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Taxi To The Dark Side - Preview and Tribeca win

Taxi To The Dark Side

Preview by Jack Foley

A FILM that seeks to expose the Bush administration’s policies on prison torture has won the best documentary at this year’s Tribeca Film Festival (2007).

Taxi to the Dark Side looks at the treatment of prisoners in Guantanamo Bay, Iraq and Afghanistan.

It’s a documentary murder-mystery that examines the death of an Afghan taxi driver at Bagram Air Base from injuries inflicted by US soldiers.

Directed by Alex Gibney, the filmmaker behind the critically-acclaimed and Oscar-nominated Enron: the Smartest Guys in the Room, the film takes viewers from a village in Afghanistan to the White House via Guantanamo.

It’s filmed in English and Pashtu and drew rave reviews from journalists at the New York-based festival.

Aside from writing and directing Enron, Gibney executive produced No End in Sight, which premiered at the 2007 Sundance Film Festival.

And he’s currently working on Gonzo, a film about Hunter S Thompson and Burning Down The House, for Participant and Magnolia Pictures.

His other credits include The Trials of Henry Kissinger (as writer and producer) and Martin Scorsese Presents the Blues (as producer).

Taxi To The Dark Side was one of several political films that reflected current events to be screened at this year’s festival – the annual event co-founded by actor Robert De Niro after the terrorist attacks of September 11, 2001 with a view to revitalising lower Manhattan.

Another short film Someone Else’s War won the 2007 Student Visionary Award for the way in which it showcased the army of low-wage workers imported from South and Southeast Asia to cook food, wash laundry and deliver fuel to US troops abroad.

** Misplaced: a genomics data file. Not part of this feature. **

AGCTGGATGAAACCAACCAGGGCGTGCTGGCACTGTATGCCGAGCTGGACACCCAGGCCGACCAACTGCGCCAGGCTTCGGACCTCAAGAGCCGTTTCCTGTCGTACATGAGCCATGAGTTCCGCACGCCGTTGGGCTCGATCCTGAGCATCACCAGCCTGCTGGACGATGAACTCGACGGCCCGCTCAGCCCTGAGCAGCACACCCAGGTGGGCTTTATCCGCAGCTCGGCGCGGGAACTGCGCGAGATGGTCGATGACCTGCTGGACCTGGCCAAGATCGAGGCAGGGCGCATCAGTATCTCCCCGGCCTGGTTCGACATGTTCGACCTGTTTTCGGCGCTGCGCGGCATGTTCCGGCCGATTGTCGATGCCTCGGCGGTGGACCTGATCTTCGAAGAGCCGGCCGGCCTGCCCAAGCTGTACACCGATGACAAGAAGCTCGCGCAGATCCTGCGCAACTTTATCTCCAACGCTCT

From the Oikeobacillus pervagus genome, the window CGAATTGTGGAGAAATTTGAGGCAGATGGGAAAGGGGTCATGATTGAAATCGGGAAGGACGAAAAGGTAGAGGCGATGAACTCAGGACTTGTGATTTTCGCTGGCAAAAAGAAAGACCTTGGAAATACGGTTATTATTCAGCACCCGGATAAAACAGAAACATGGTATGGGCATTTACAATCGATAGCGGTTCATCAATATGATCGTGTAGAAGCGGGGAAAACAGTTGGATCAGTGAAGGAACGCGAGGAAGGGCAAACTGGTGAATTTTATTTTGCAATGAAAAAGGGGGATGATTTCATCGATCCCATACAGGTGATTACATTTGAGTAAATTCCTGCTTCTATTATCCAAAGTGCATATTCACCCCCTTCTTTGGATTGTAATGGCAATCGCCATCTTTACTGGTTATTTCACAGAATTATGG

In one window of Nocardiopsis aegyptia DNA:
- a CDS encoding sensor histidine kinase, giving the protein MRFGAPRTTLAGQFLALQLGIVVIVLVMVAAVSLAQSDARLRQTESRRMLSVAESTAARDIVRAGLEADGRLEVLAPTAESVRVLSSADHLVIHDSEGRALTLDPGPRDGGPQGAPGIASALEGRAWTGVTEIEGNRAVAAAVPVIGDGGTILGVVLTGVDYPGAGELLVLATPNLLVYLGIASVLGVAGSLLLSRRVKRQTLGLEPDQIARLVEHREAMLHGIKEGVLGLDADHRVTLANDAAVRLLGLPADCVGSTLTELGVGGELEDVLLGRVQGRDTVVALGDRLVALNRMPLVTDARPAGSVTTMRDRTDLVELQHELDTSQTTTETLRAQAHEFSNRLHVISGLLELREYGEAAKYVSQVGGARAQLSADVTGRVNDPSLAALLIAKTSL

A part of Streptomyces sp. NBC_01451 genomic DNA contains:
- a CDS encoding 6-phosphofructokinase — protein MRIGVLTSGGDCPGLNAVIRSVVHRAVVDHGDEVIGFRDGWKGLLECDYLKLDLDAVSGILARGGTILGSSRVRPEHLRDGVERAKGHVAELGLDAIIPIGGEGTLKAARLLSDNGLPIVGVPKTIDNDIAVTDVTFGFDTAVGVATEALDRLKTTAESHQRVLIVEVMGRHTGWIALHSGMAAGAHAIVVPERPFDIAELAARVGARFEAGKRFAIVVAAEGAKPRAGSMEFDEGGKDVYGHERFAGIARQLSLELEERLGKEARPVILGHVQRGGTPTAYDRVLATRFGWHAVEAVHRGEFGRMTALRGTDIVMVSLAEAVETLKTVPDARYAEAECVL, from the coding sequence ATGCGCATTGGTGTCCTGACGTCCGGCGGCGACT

And A Story of People In War And Peace earned Vardan Hovhannisyan the Best New Documentary Filmmaker prize. The film is a deeply personal meditation on the horrors of war and its effects a shown through the eyes of Armenian journalist Hovhannisyan.

It weaves together footage from his country’s 1994 conflict with neighbouring Azerbaijan over the Nagoma Karabakh region and creates a devastating portrait of lasting damage inflicted by the battlefield.

Further Tribeca awards

Limp Bizkit frontman Fred Durst won the Made In NY feature film prize for his directorial debut, The Education of Charlie Banks, a potent coming-of-age drama about confronting one’s fears starring Jesse Eisenberg.

Marina Hands was named best actress for her role in Lady Chatterley, a French version of the DH Lawrence novel which has also won best film at the Cesars (France’s equivalent of the Oscars).

And Lofti Edbelli was named best actor for his portrayal of a breakdancer who falls in with a fundamentalist group in Tunisian film Making Of.

The same film – written and directed by Nori Bouzid – took the best screenplay prize.

Jewish drama My Father My Lord, which follows an Orthodox Rabbi struggling to keep his faith and family, won the award for best narrative feature.

Andrew Piddington’s The Killing of John Lennon won special jury recognition. The film offers a disturbing glimpse into the mind of John Lennon’s killer, Mark David Chapman, during the days leading up to his confrontation with the rock legend outside the Dakota.

The film lifts lines verbatim from Chapman’s own journal, thereby giving actor Jonas Ball’s performance an extra eerie edge.